Intern at: Homeland Security Advisory Council at the U.S. Department of Homeland Security
Major: International Relations and Economics
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What attracted you to the Washington program?
I wanted to gain hands-on experience working on public service. I have always desired to work for the government, and this program provided me with the perfect opportunity to work full-time at the Department of Homeland Security, while taking courses from tremendously knowledgeable and dedicated faculty.
Tell me about your internship – what kind of work did you do?
During the spring of 2014, I served as a full-time intern for the Homeland Security Advisory Council (HSAC) in the U.S. Department of Homeland Security (DHS). I had the opportunity to interact with some of the nation’s top counter-terrorist experts and cybersecurity leaders, which sparked my passion for U.S.-China cybersecurity relations. In my position, I researched and wrote executive summaries, technical papers, spreadsheets, and other documents related to homeland security and the HSAC. I was responsible for conducting initial background checks on potential HSAC members. I was positioned as the point of contact for logistical and agenda issues for the first HSAC in-person meeting and served as a speech writer for my superiors, including HSAC Chairman Judge William Webster, the former head of the Central Intelligence Agency and the Federal Bureau of Investigation. To my surprise, I was also given the opportunity to draft policy critiques — a responsibility normally reserved for permanent employees – in which I produced reports evaluating the inefficiencies of current departmental policies that would be reviewed by HSAC's Executive Director. Specifically, I was given the duty to identify the vulnerabilities with U.S. Immigration and Customs Enforcement's (ICE) and the Transportation and Security Administration's (TSA) protocol for addressing U.S. Syrian foreign fighters returning to the U.S. With the support of Director O'Connor and several HSAC members, this proposal was sent to the U.S. Secretary of Homeland Security, which led to an official tasking of the HSAC following my internship.
Has your internship influenced your future plans?
Being in Washington, DC has tremendously influenced my career objectives. I have decided to commit to a career in the government to address some of the deficiencies in current cyber policy. On completion of my studies, I will pursue a career at the U.S. Department of Homeland Security, Office of Cybersecurity and Communications (CS&C). My goal is to work in policy implementation and apply my research on U.S.–China cybersecurity relations, conducted in both my undergraduate and graduate education, to help establish a bilateral cybersecurity agreement between the United States and China. This would support DHS’s efforts to improve transparency of cyber capabilities, encourage coordination on transnational threats, including cyberterrorism, and establish lines of communication between both U.S. and China senior cybersecurity officials in aspirations to reduce the likelihood of an impending cyberattack on the United States’ sixteen critical infrastructures.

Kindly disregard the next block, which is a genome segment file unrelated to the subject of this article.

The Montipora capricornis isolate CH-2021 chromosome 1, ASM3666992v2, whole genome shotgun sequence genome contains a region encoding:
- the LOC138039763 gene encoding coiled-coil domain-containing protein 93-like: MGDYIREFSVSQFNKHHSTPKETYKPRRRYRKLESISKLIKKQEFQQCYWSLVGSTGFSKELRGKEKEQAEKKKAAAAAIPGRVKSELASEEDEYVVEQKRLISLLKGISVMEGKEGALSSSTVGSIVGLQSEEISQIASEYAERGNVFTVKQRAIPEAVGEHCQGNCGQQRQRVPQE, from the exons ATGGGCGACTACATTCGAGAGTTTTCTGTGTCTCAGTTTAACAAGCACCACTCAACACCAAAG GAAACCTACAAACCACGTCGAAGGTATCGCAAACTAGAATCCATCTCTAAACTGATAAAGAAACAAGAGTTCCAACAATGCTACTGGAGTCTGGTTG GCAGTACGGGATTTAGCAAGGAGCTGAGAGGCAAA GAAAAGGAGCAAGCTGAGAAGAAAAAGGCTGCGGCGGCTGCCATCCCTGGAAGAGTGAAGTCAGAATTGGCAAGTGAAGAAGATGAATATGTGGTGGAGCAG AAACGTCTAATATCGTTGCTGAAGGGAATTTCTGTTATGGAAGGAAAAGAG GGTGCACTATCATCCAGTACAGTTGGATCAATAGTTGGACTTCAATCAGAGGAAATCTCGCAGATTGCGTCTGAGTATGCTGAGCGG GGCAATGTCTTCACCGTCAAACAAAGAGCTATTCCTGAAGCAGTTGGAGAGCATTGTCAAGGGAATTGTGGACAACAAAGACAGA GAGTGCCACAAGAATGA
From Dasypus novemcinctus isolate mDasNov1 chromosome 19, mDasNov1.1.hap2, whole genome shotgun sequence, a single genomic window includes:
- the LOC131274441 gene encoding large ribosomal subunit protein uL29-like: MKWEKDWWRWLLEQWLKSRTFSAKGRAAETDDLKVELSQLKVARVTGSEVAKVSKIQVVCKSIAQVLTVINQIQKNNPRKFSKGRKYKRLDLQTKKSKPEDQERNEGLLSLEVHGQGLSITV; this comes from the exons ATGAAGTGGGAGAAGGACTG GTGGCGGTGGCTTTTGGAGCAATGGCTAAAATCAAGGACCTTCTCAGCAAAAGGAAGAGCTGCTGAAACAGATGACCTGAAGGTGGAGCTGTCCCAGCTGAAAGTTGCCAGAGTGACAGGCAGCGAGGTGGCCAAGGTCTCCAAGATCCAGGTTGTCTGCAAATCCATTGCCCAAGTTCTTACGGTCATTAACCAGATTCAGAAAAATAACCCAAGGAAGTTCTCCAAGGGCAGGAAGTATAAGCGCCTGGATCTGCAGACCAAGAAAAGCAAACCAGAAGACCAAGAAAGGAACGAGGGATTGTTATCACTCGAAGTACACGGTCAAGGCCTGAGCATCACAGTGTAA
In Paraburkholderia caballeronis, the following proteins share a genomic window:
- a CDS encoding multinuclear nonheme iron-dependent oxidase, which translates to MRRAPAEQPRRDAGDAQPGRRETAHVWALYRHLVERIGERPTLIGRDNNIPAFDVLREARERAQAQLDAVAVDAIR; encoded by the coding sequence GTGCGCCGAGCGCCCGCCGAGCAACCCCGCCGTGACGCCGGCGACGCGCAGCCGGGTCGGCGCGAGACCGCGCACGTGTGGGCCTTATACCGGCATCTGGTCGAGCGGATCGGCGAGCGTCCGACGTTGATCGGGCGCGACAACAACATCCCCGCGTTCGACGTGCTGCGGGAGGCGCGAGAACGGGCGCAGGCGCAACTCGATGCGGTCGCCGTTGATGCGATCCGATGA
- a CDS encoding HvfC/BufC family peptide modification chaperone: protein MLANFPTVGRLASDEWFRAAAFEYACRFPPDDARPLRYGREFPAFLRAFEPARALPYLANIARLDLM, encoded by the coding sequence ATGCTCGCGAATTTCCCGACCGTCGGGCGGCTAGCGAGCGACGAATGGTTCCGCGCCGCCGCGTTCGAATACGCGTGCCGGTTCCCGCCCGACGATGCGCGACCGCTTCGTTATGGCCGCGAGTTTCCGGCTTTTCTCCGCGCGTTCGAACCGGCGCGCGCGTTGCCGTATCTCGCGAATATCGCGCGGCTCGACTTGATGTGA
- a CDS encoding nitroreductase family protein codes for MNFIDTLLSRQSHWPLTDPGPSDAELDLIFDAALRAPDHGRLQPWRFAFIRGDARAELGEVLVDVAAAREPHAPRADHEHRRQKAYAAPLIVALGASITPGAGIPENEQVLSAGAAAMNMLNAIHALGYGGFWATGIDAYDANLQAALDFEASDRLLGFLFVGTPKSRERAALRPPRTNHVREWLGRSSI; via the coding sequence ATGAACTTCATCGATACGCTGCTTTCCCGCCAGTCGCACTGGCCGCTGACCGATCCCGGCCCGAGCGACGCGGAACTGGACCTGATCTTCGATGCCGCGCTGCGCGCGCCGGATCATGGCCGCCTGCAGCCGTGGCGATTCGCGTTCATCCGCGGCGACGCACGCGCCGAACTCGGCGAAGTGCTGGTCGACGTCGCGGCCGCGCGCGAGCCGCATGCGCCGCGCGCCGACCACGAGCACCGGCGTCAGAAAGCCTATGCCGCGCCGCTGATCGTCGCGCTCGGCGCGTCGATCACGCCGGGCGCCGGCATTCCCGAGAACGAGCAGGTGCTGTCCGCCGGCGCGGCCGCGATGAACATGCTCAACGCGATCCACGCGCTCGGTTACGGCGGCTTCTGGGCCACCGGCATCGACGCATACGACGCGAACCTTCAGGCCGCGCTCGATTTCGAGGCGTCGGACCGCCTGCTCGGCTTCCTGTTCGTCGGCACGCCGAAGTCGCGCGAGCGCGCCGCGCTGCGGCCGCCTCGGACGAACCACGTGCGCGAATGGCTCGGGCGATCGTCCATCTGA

What have you learned in your work?
The program taught me how to navigate a bureaucratic, competitive system. In government service, there will always be individuals with very strong personalities, and others who will do whatever they need to do to get ahead. There are people who will criticize you no matter how well you do, and coworkers that attempt to take away opportunities from you. At the same time, there are people who have your best interests at heart, so seek their support and always try to do your best and have integrity. In time you will be recognized for your actions.
What do you do for fun in Washington?
Washington, DC has an exquisite food selection. In my free time, I would try new restaurants with coworkers and friends. From Georgetown, to Adams Morgan and Bethesda, the DC area has a great choice of food that can cater to anyone’s taste. Additionally, I would spend most of my evenings attending happy hours hosted by Congressional staffers and think tank organizations. Several organizations and offices host events at restaurants where you can build your network in a relaxing and comfortable environment. You never know what connections you will make, so always be professional and have a business card or two in your pocket.
What would you tell students who are considering DC?
If you want to be successful in Washington, DC have a plan. Washington, DC is a riverbed of ambitious young professionals and future leaders. There are numerous opportunities to pursue, regardless of whether you are considering a career in politics. The connections you will make are invaluable. So, if you decide to go, make sure to have a plan that is clear, attainable, and relevant to your interests. It does not have to be perfect, it can change with time, but without a plan, you will miss opportunities offered by people who believe in your plan and seek to support you.